Once again, we would like to thank all of the people who came up and hunted with us this year. As the economy takes a downturn, we are even more appreciative of the business we do have, and will strive to give everyone the best experience possible.
I guess the best word to sum up the 2008 season would be cold. In spite of all of the reports of global warming, the North Pacific is actually getting colder, and it affected us with the coldest spring I can remember. We had a ton of snow that just would not melt, and early brown bear movements were minimal. We took some very nice black bears with 3 going over 19 inches in skull measurement. The brown bear did not dig out of their dens until much later and it was only at the end of May that we saw any appreciable bear movement. This seemed to be the trend across the state. Fortunately, we may be seeing an extension of our spring season into June, which will really help us out. There does not seem to be any lack of bears as we witnessed on our fall hunts.
I was pleased to take my dentist, Andy Goldsmith and his brother-in-law, Clint on a blacktail hunt in August. In spite of the fact that we have lost quite a few deer over the couple of harsh winters, we did find a spot with good concentrations and each of them took two nice bucks in some very nice weather. However, September rolled in with a vengeance, and we had some very wet bear and moose hunting early on. Dave Quimby took a nice 8½ foot brown bear off a moose kill and also missed and shot a wolf.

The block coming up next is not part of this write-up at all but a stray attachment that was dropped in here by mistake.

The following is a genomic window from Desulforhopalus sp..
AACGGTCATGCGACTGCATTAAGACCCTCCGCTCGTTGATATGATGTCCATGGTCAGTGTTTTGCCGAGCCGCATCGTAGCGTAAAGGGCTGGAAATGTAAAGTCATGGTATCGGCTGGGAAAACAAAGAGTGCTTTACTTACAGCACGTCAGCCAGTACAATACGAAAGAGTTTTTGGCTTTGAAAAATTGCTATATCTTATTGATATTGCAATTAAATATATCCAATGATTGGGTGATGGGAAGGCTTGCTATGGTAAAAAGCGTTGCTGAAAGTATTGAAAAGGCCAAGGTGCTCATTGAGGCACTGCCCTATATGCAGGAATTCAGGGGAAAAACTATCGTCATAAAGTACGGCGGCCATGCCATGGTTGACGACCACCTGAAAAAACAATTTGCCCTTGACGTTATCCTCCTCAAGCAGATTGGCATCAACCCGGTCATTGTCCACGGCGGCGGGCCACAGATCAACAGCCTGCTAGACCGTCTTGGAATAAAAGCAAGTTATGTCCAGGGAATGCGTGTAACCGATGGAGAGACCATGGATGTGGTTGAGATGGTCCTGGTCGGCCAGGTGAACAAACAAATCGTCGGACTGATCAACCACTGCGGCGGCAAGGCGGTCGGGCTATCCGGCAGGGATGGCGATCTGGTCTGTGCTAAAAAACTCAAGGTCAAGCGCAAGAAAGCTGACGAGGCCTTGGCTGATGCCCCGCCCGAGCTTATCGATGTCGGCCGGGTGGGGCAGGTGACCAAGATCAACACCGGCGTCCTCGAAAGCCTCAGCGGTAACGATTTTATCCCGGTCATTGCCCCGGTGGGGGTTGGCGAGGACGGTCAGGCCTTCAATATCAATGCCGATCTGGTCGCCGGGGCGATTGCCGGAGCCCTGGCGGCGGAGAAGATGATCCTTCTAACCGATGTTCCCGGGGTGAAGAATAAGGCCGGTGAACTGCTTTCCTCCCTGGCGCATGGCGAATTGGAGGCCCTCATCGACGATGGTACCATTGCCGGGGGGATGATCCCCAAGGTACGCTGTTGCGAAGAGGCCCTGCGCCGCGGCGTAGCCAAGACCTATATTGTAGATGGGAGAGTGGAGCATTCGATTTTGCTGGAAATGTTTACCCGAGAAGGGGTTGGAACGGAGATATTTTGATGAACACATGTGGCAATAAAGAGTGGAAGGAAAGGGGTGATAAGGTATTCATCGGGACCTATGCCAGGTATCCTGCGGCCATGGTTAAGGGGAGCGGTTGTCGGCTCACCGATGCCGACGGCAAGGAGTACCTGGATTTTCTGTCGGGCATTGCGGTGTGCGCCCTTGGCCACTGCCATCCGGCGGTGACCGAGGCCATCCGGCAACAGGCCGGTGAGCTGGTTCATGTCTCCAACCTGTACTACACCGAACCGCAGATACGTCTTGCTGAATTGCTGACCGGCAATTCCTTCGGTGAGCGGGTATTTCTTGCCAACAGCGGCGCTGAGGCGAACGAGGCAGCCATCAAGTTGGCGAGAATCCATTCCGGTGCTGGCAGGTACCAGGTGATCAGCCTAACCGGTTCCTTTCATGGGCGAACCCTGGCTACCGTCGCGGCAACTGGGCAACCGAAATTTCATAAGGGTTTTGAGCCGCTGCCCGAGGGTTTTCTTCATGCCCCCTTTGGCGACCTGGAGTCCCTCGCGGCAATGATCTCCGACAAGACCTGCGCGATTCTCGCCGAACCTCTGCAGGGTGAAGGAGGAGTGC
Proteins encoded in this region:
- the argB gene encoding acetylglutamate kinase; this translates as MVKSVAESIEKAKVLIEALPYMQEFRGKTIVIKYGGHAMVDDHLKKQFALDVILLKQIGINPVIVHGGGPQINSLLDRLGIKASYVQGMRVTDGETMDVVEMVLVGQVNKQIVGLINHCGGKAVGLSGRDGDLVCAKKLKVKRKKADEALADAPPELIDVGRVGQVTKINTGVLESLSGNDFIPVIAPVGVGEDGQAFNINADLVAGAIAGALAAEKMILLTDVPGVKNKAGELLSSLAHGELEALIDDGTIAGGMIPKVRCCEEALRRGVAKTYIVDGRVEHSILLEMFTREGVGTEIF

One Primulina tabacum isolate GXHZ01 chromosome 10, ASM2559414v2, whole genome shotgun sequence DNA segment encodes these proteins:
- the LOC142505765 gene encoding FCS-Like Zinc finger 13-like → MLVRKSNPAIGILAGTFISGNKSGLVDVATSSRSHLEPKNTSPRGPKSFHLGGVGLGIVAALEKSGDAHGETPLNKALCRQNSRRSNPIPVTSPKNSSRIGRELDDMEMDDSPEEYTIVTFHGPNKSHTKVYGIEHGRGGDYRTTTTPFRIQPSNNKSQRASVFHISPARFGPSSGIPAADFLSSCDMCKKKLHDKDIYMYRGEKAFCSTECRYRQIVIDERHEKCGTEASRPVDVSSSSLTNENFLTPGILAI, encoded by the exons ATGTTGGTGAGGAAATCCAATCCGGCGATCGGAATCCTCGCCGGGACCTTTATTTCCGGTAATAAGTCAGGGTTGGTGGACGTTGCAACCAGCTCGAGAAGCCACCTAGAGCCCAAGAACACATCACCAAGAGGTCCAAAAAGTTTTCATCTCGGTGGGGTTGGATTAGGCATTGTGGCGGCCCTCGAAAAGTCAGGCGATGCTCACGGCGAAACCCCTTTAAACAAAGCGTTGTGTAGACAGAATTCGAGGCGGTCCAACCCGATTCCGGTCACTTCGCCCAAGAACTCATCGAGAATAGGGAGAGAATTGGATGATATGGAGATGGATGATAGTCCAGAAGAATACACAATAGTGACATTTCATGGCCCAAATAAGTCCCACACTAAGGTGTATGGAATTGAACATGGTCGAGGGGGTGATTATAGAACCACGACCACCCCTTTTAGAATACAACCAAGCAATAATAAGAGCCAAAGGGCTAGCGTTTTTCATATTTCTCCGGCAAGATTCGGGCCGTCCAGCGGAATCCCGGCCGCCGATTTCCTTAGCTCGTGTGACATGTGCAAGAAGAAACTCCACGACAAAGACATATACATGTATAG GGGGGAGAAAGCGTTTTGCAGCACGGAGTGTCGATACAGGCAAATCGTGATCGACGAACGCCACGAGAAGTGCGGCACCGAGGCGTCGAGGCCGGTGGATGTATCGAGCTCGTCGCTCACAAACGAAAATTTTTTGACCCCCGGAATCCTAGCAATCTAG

My wife, Alicia, was involved in a hiking accident early in September in which she broke both bones in her ankle. She was medivaced to Anchorage for surgery and has been on crutches ever since. It really slowed our operation down as she is instrumental in taking care of the client logistics while I am in the field. Our thanks to all of the clients for their patience and understanding while we did the best we could with her limitations.
Mountain Goat hunting started out very wet with a hunt with Gregg Ritz, who was the past owner of Thompson Center Firearms. Gregg came up with a cameraman to film his muzzleloader goat hunt. We spent 24 hours in spike camp waiting for the rain and fog to subside, and when it did, Gregg did an excellent job of shooting his goat at 155 yards with some great footage for TV. On the way back to base camp, we almost lost the cameraman, Jeff Parker, when he was washed off his feet crossing a swollen river. Fortunately the packer, Shawn Hollmer, was able to get a climbing axe out to him and help him get back on his feet. I also had the pleasure of guiding archer, Jake Ensign for Mountain Goats. Jake completed his archery grand slam this year (all 4 sheep in 2008) and he was fortunate to arrow a Billy Goat at 12 yards on the first day of his hunt. Chris Durando also got an archery billy on his hunt at the same time and another was hit twice but unfortunately was not recovered. Keith Fidati and Terry Friedges both took nice Billies also.